Located in the Patagonian province of Chubut, Puerto Madryn is one of Argentina's fastest growing cities and the gateway to the Peninsula Valdés. Puerto Madryn is a popular resort destination for wildlife excursions: visit a sea lion colony, watch for nesting cormorants and magnificent elephant seals, or experience a walk through a colony of Magellanic penguins and myriad species of native seabirds.
Arriving at the ship in the afternoon, you are greeted by your Expedition Team and ship's officers at a safety and orientation briefing followed by the Captain's welcome dinner. Then, watch the city lights fade in the fresh night air as you sail seaward.
Among the wildlife spotting opportunities as you sail south are the albatrosses, prions, and petrels that frequently follow the ship. Join your Expedition Team out on deck, in search of the whales and dolphins that may also be seen in the area. Onboard experts begin the presentations with informative and entertaining lectures on the wildlife, history, and geology of The Falkland Islands and Southern Ocean. Helpful briefings on environmental regulations and expedition safety are also held in the comfortable lecture hall.
The westernmost settled outposts in the Falklands are remote farms that have been family owned for six and seven generations. The sheep graze alongside albatross colonies and rockhopper, king, and macaroni penguin rookeries while striated caracaras patrol overhead and upland geese graze at the water's edge. A visit to one of these homesteads often includes an invitation for cakes and a cup of tea.
Chosen for its sheltered harbor and access to abundant fresh water and peat for fuel, Stanley is easy to discover on foot as most shops and services are centered on the port. The museum, the post office featuring first day covers, plenty of shops with locally made wool items, and Stanley's lively pubs are available to explore. It is possible to experience the wildlife of the Falklands from the town including sea lions and Peale's and Commerson's dolphins in the harbor.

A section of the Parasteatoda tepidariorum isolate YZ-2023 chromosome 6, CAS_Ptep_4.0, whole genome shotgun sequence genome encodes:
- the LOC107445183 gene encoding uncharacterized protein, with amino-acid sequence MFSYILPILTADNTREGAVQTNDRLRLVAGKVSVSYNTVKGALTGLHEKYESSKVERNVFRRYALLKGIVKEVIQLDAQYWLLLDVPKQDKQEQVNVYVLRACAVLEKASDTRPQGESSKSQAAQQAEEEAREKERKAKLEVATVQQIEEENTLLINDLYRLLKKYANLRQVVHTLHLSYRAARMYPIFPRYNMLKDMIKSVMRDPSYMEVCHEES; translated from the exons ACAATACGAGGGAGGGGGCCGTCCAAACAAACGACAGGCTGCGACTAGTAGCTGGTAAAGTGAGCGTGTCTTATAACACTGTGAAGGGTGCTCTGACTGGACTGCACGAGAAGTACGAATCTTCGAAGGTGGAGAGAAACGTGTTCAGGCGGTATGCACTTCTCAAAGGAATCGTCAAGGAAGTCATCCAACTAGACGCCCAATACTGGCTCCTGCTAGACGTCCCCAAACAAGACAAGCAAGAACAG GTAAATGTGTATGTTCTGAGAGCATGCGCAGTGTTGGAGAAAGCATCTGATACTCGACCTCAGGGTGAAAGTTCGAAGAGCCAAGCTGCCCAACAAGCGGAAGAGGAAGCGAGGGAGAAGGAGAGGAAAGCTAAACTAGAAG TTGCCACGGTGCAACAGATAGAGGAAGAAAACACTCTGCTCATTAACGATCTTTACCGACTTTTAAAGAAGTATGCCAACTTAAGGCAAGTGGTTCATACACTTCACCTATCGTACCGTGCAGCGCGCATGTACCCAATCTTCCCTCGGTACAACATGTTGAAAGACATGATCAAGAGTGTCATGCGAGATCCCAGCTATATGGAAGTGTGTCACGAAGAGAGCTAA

There is plenty of wildlife spotting as you make your way east across the Antarctic Convergence and officially enter Antarctic waters. Ship board presentations continue, featuring the exciting history and abundant wildlife of South Georgia.
Its unique position inside the Antarctic Convergence yet outside the limit of the yearly sea ice makes this 3,755 square kilometer island home to tens of millions of breeding penguins, seals, seabirds, and even reindeer. Magnificent mountain scenery, glaciers galore, a rugged coastline punctuated with castellate and tabular icebergs, a rich historical tapestry, and an astounding array of wildlife are all available as you travel down South Georgia's leeward coast.
Landing sites feature huge elephant seals, aggressive fur seals, macaroni penguins, albatross, petrels, skuas, and gulls. King penguins, from fuzzy little chicks to fattened adults, can be seen in the hundreds of thousands. Visit the historic Grytviken whaling station, home of the whaling museum, Norwegian seaman's church, the active British Antarctic Survey station, and the tiny graveyard where the great Antarctic explorer Sir Ernest Shackleton is buried.
Heading farther south, continue your education series as the icebergs become more and more plentiful.
Arrive in the land of superlatives: Antarctica! Your Expedition Leader and Captain create a flexible itinerary based on weather, ice, and opportunity. Approaching the Antarctic Peninsula from the east, cross the northern boundary of the Weddell Sea; this large cold body of water rotates clockwise driving cold water and ice north towards South Georgia and the South Orkney Islands. Large tabular icebergs born in the Weddell drift north into your ship's path while the ocean currents drive nutrients from the deep, feeding countless species of marine animals. Large groups of whales are common, along with scores of seabirds thriving off the bounty the Weddell provides. Your route highlights the most scenic bays and channels of the Peninsula with stops at penguin rookeries, seal wallows, bird colonies and whale feeding areas as well as sites of historic and scientific interest. The trip may include picturesque Neko Harbor, sheltered Paradise Harbor, Wilhelmina Bay (a favorite of humpback whales!), or the majestic Neumayer Channel. You may stop at an active scientific base such as Poland’s Arctowksi or a historic base such as U.K.’s Port Lockroy or Wordie House. Adelie, chinstrap and gentoo penguins abound, and Weddell, crabeater and elephant seals are often found hauled out to rest along with predatory leopard seals and the aggressive Antarctic fur seal. Minke and humpback whales are frequent visitors in the late season and orca sightings are also common.
Continue your lecture series and wildlife spotting as the ship sails back to Ushuaia. Depending on sea conditions, you may have an opportunity to sail past the legendary Cape Horn. Arrive at the pier in Ushuaia in the early hours of Day 21.
Morning disembarkation lets you catch a flight to Buenos Aires or stay in Ushuaia for more sights and adventure.